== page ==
Wills & Estates
A well prepared, holistic estate plan gives you peace of mind. A good estate plan also makes legal matters easier for your loved ones. There may come a time where your health declines and you need assistance making decisions. We are here to help families avoid unnecessary confusion and stress in what is already a difficult time.
Whether you need assistance with your estate planning, guidance on your role as an attorney or guardian, assistance to administer an estate or advice on your rights to claim against an estate, we help you navigate the process and provide certainty for the future.
Recognised by Doyle’s Guide as a Leading Wills, Estates & Succession Planning Law Firm and a Leading Wills & Estates Litigation Law Firm, BAL is home to Canberra’s most experienced and trusted experts in Wills and Estates.
- To sell, or not to sell? That is the question (in deceased estates)
- Conditional gifts in Wills
- Appointing a testamentary guardian for your minor children in the ACT – 5 points you should know
- How much is enough for a widow? Recent guidance from the NSW Court of Appeal
- Jill McSpedden and Christine Harvey join BAL Lawyers Estates and Estate Planning team
- Modern couples’ guide to joint tenancy
- The transfer balance cap and CSS/PSS pensions
Making a Will
A Will is a vital component of an estate plan. A well drafted Will provides certainty and clarity for you and your family. You will know who has the legal authority to deal with your assets when you pass away, who will inherit those assets, and who will assume the role of guardian for your minor children.
Our approach to estate planning considers the broader implications of your personal, family and financial circumstances. We regularly draft Wills with testamentary trusts, which provide asset protection and tax minimisation opportunities to your beneficiaries.
Blended families are on the rise and bring an additional layer of complexity to the estate planning process. We carefully consider your circumstances and help you balance completing obligations you may have to several different beneficiaries.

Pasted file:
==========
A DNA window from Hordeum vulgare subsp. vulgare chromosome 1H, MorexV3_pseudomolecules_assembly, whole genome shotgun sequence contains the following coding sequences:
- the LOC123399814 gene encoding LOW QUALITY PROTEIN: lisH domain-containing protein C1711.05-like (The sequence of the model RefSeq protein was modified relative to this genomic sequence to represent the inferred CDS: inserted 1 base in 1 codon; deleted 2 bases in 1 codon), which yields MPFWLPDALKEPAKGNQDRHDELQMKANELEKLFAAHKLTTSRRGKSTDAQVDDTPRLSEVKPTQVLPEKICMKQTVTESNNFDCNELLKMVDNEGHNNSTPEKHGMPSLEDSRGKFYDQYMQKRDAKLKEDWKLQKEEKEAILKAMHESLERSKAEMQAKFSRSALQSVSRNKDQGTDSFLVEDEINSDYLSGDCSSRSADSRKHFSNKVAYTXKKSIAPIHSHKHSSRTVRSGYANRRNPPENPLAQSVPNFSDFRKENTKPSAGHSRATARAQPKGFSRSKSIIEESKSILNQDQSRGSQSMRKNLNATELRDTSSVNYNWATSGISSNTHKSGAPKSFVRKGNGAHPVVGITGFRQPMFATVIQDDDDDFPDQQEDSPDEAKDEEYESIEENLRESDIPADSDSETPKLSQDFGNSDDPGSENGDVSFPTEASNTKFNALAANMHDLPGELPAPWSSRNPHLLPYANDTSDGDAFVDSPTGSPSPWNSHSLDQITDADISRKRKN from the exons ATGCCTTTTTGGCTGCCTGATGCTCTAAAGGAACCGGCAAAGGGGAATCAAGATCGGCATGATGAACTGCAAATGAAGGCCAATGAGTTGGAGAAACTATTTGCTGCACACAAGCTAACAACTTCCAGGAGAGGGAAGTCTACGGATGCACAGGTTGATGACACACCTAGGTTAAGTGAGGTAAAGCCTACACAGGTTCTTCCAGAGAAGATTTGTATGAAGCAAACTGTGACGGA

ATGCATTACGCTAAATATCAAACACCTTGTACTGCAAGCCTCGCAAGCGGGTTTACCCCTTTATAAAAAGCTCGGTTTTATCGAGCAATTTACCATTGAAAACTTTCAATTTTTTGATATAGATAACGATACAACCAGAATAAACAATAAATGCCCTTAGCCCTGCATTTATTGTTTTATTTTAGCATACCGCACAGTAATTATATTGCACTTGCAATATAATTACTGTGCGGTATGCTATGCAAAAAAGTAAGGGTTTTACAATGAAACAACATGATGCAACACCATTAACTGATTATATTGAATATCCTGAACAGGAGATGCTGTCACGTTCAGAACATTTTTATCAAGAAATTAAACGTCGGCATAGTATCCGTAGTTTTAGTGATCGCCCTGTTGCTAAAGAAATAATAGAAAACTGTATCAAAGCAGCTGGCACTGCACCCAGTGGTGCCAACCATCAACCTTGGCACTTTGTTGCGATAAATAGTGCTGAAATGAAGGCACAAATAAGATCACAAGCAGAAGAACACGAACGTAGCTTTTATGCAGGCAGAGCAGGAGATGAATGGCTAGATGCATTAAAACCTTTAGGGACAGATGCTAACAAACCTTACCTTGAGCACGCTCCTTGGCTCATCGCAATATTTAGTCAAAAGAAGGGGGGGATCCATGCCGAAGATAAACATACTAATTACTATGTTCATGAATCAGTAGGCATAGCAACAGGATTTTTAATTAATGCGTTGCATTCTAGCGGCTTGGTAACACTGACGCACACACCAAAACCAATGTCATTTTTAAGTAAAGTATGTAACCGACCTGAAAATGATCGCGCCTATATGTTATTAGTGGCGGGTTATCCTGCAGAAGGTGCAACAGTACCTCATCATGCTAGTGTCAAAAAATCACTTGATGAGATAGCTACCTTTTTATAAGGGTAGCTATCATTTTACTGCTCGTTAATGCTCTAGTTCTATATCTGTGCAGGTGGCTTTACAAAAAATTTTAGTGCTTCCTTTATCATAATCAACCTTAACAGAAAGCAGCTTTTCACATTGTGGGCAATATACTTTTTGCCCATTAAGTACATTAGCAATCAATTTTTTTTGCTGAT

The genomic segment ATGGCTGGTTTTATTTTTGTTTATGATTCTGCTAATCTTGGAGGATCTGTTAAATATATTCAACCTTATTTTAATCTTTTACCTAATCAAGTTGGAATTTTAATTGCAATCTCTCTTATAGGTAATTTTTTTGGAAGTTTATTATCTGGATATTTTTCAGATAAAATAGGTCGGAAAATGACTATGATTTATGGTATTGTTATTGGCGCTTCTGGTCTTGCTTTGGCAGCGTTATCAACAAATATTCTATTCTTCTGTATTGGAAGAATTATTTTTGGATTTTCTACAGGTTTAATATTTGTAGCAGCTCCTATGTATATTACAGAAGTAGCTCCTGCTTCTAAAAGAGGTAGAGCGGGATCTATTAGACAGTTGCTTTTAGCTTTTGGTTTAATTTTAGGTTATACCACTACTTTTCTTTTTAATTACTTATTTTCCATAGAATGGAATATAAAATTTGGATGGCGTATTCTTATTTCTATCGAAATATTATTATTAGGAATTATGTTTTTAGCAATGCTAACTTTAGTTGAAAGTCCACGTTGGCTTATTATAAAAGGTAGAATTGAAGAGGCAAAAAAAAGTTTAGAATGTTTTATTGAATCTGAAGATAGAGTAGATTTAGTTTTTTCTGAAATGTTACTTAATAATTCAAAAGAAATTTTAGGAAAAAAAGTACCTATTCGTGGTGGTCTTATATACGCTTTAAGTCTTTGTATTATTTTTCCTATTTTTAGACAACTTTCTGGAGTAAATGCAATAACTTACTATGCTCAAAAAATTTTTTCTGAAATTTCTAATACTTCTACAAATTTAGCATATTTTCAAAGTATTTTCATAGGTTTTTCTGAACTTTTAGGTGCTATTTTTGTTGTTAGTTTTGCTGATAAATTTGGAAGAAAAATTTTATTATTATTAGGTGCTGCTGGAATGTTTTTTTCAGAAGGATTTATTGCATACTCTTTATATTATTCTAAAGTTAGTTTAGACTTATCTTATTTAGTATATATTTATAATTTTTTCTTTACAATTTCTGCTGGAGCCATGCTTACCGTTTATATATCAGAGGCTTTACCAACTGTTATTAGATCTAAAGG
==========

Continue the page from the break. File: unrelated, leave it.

If you pass away without a Will, quite rigid legislation applies which dictates who will receive your assets. This can lead to unfair outcomes that are not aligned with your intentions.
Superannuation is not automatically governed by the terms of your Will. Except for older public service superannuation schemes, there are separate documents required to ensure that your superannuation passes in the way you intend. We will draft those documents for you as part of your estate plan.
Our estate planning strategies and superannuation advice considers relevant tax consequences, ensuring that your wealth is passed on to your intended beneficiaries in a tax effective manner.
Powers of Attorney & Guardianship
In many ways, an Enduring Power of Attorney is a more important document than your Will. An Enduring Power of Attorney is a “living” document in which you authorise certain people (called your “attorneys”) to make decisions for you if your health declines. Your attorneys may need to make decisions about your property and financial affairs, your health care matters, and your personal care matters. Financial institutions and medical professionals will need to know who is authorised to make decisions on your behalf.
If a person has lost decision-making capacity and there is no Power of Attorney (or if the current arrangements are not satisfactory), we can guide you through the process of securing an appointment of a guardian and financial manager from the relevant tribunal.
Probate & Estate Administration
The roles and obligations of an executor can be complex and time consuming. In almost all estates, an executor will require the assistance of both lawyers and accountants to administer an estate.
We routinely secure Grants of Probate in both the Australian Capital Territory and New South Wales. A Grant of Probate is a Court Order that grants an executor the legal authority to deal with the estate assets. We liaise with all relevant institutions on your behalf to ensure that assets are appropriately dealt with and distributed consistent with the terms of a Will or the intestacy legislation.
Resolving Estate Disputes
Unfortunately, estate disputes are common. Disputes may arise in relation to a particular family member while they are alive, for example about their care and living arrangements. Disputes may also arise after death with respect to an estate. Regardless of the terms of a Will, there are categories of people who are eligible to make a claim against an estate (for example, spouses and children).
We routinely act for executors who are required to defend a family provision claim against an estate. We also commence family provision claims on behalf of applicant clients. BAL is regularly engaged on other types of estate disputes that may relate to a lack of testamentary capacity or undue influence when a Will was prepared.